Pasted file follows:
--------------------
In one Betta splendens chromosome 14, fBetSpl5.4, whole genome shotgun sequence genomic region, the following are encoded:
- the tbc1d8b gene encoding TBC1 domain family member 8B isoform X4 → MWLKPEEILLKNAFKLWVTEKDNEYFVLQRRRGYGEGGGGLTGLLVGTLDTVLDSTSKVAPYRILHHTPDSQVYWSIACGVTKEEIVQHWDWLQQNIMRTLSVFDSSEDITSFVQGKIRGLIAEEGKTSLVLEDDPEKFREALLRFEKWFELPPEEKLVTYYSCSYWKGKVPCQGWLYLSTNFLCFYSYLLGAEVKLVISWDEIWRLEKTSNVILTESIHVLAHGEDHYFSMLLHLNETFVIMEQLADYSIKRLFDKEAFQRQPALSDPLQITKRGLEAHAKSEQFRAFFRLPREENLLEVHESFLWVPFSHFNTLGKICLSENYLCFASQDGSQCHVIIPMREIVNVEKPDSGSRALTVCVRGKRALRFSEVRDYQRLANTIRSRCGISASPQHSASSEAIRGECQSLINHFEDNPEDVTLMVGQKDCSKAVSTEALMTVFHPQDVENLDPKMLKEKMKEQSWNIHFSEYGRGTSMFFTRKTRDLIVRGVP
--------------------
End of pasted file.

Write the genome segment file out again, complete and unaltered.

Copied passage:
In one Betta splendens chromosome 14, fBetSpl5.4, whole genome shotgun sequence genomic region, the following are encoded:
- the tbc1d8b gene encoding TBC1 domain family member 8B isoform X4 → MWLKPEEILLKNAFKLWVTEKDNEYFVLQRRRGYGEGGGGLTGLLVGTLDTVLDSTSKVAPYRILHHTPDSQVYWSIACGVTKEEIVQHWDWLQQNIMRTLSVFDSSEDITSFVQGKIRGLIAEEGKTSLVLEDDPEKFREALLRFEKWFELPPEEKLVTYYSCSYWKGKVPCQGWLYLSTNFLCFYSYLLGAEVKLVISWDEIWRLEKTSNVILTESIHVLAHGEDHYFSMLLHLNETFVIMEQLADYSIKRLFDKEAFQRQPALSDPLQITKRGLEAHAKSEQFRAFFRLPREENLLEVHESFLWVPFSHFNTLGKICLSENYLCFASQDGSQCHVIIPMREIVNVEKPDSGSRALTVCVRGKRALRFSEVRDYQRLANTIRSRCGISASPQHSASSEAIRGECQSLINHFEDNPEDVTLMVGQKDCSKAVSTEALMTVFHPQDVENLDPKMLKEKMKEQSWNIHFSEYGRGTSMFFTRKTRDLIVRGVP